Assessment is primarily in the form of coursework (assessed essays, policy and research reports, group presentations and other assignments) unseen examinations and a final-year project. The assessment weighting for year one is 10%, year two is 30% and year three is 60%.

Tuition fees

Select where you currently live to see what you'll pay:

England
£9,250
per year
EU
£16,010
per year
International
£16,010
per year
Northern Ireland
£9,250
per year
Scotland
£9,250
per year
Wales
£9,250
per year

The Uni


Course locations:

City, University of London

City, University of London

Department:

Department of Sociology

Read full university profile

What students say


We've crunched the numbers to see if overall student satisfaction here is high, medium or low compared to students studying this subject(s) at other universities.

67%
low
Sociology
66%
low
Psychology

How do students rate their degree experience?

The stats below relate to the general subject area/s at this university, not this specific course. We show this where there isn’t enough data about the course, or where this is the most detailed info available to us.

Sociology

Teaching and learning

70%
Staff make the subject interesting
84%
Staff are good at explaining things
74%
Ideas and concepts are explored in-depth
63%
Opportunities to apply what I've learned

Assessment and feedback

Feedback on work has been timely
Feedback on work has been helpful
Staff are contactable when needed
Good advice available when making study choices

Resources and organisation

74%
Library resources
84%
IT resources
75%
Course specific equipment and facilities
67%
Course is well organised and has run smoothly

Student voice

Staff value students' opinions
Feel part of a community on my course

Who studies this subject and how do they get on?

81%
UK students
19%
International students
13%
Male students
87%
Female students
72%
2:1 or above
22%
First year drop out rate

Most popular A-Levels studied (and grade achieved)

B
C
B

Psychology (non-specific)

Teaching and learning

74%
Staff make the subject interesting
84%
Staff are good at explaining things
68%
Ideas and concepts are explored in-depth
58%
Opportunities to apply what I've learned

Assessment and feedback

Feedback on work has been timely
Feedback on work has been helpful
Staff are contactable when needed
Good advice available when making study choices

Resources and organisation

74%
Library resources
80%
IT resources
74%
Course specific equipment and facilities
53%
Course is well organised and has run smoothly

Student voice

Staff value students' opinions
Feel part of a community on my course

Who studies this subject and how do they get on?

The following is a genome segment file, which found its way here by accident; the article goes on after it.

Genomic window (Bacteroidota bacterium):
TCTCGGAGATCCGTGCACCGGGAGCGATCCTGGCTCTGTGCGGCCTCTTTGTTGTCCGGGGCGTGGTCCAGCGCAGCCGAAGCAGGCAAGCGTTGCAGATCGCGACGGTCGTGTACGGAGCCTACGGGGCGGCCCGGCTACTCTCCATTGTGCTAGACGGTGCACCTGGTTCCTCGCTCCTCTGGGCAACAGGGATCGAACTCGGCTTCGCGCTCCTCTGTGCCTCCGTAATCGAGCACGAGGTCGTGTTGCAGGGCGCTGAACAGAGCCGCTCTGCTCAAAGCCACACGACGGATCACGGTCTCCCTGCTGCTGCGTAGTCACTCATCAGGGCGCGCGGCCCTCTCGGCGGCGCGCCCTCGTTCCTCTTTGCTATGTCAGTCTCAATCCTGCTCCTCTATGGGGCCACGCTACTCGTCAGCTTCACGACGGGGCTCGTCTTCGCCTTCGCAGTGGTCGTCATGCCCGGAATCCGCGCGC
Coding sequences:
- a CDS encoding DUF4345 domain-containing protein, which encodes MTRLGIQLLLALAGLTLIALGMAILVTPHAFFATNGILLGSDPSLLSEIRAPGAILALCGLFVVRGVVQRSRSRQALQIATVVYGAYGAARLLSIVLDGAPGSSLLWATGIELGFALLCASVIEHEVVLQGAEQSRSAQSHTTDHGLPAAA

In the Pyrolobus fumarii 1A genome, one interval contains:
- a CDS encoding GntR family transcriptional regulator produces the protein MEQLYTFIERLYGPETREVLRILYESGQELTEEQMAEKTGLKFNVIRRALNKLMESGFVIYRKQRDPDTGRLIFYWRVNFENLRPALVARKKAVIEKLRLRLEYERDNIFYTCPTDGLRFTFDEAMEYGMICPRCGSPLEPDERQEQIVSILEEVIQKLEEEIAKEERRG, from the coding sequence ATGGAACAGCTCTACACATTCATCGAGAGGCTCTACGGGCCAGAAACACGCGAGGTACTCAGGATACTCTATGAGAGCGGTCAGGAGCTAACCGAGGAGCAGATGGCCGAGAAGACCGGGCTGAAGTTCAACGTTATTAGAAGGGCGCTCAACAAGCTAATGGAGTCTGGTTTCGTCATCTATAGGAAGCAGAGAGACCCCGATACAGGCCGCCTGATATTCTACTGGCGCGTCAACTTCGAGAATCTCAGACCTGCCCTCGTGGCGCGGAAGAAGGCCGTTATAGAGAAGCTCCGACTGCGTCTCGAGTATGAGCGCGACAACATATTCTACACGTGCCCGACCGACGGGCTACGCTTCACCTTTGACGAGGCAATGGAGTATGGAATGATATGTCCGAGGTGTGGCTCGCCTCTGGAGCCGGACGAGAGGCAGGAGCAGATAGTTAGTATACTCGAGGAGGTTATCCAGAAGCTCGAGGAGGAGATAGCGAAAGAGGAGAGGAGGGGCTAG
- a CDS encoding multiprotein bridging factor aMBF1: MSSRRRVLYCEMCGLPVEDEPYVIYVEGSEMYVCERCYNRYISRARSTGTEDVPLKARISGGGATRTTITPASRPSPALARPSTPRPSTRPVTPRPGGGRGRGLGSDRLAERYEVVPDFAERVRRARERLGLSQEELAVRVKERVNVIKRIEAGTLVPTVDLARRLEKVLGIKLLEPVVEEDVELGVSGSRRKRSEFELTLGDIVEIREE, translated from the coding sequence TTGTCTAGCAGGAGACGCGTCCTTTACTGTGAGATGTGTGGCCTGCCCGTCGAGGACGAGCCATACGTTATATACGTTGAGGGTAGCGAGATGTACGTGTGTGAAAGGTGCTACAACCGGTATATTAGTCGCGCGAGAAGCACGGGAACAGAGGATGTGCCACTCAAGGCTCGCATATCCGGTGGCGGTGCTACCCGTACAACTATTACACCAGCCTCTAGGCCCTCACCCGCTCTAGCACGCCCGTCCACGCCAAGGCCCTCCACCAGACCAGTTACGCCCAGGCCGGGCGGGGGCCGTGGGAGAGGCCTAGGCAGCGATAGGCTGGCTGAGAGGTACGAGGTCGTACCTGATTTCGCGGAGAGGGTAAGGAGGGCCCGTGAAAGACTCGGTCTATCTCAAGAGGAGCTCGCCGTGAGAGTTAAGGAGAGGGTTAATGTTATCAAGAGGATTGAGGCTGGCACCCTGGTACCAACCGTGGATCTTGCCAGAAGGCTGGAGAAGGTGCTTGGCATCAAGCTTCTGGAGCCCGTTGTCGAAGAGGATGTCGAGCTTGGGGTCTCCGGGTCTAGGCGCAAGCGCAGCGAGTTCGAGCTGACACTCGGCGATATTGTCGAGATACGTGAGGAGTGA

85%
UK students
15%
International students
11%
Male students
89%
Female students
91%
2:1 or above
12%
First year drop out rate

Most popular A-Levels studied (and grade achieved)

B
B
B

After graduation


The stats in this section relate to the general subject area/s at this university – not this specific course. We show this where there isn't enough data about the course, or where this is the most detailed info available to us.

Sociology

What are graduates doing after six months?

This is what graduates told us they were doing (and earning), shortly after completing their course. We've crunched the numbers to show you if these immediate prospects are high, medium or low, compared to those studying this subject/s at other universities.

£21,000
high
Average annual salary
81%
low
Employed or in further education
50%
med
Employed in a role where degree was essential or beneficial

Top job areas of graduates

26%
Sales assistants and retail cashiers
15%
Childcare and related personal services
11%
Business, research and administrative professionals

We have quite a lot of sociology graduates, although numbers fell last year. But graduates still do pretty well. Most sociology graduates go straight into work when they complete their degrees, and a lot of graduates go into jobs in social professions such as recruitment, education, community and youth work, and housing. An important option for a sociology graduate is social work - and we're short of people willing to take this challenging but rewarding career. Sociology is a flexible degree and you can find graduates from the subject in pretty much every reasonable job — obviously, you don't find many doctors or engineers, but you do find them in finance, the media, healthcare, marketing and even IT. Sociology graduates taking further study often branch out into other qualifications, like teaching, law, psychology, HR and even maths, so don’t think a sociology degree restricts you to just one set of options.

Psychology

What are graduates doing after six months?

This is what graduates told us they were doing (and earning), shortly after completing their course. We've crunched the numbers to show you if these immediate prospects are high, medium or low, compared to those studying this subject/s at other universities.

£19,802
high
Average annual salary
88%
low
Employed or in further education
45%
med
Employed in a role where degree was essential or beneficial

Top job areas of graduates

20%
Childcare and related personal services
18%
Sales assistants and retail cashiers
13%
Public services and other associate professionals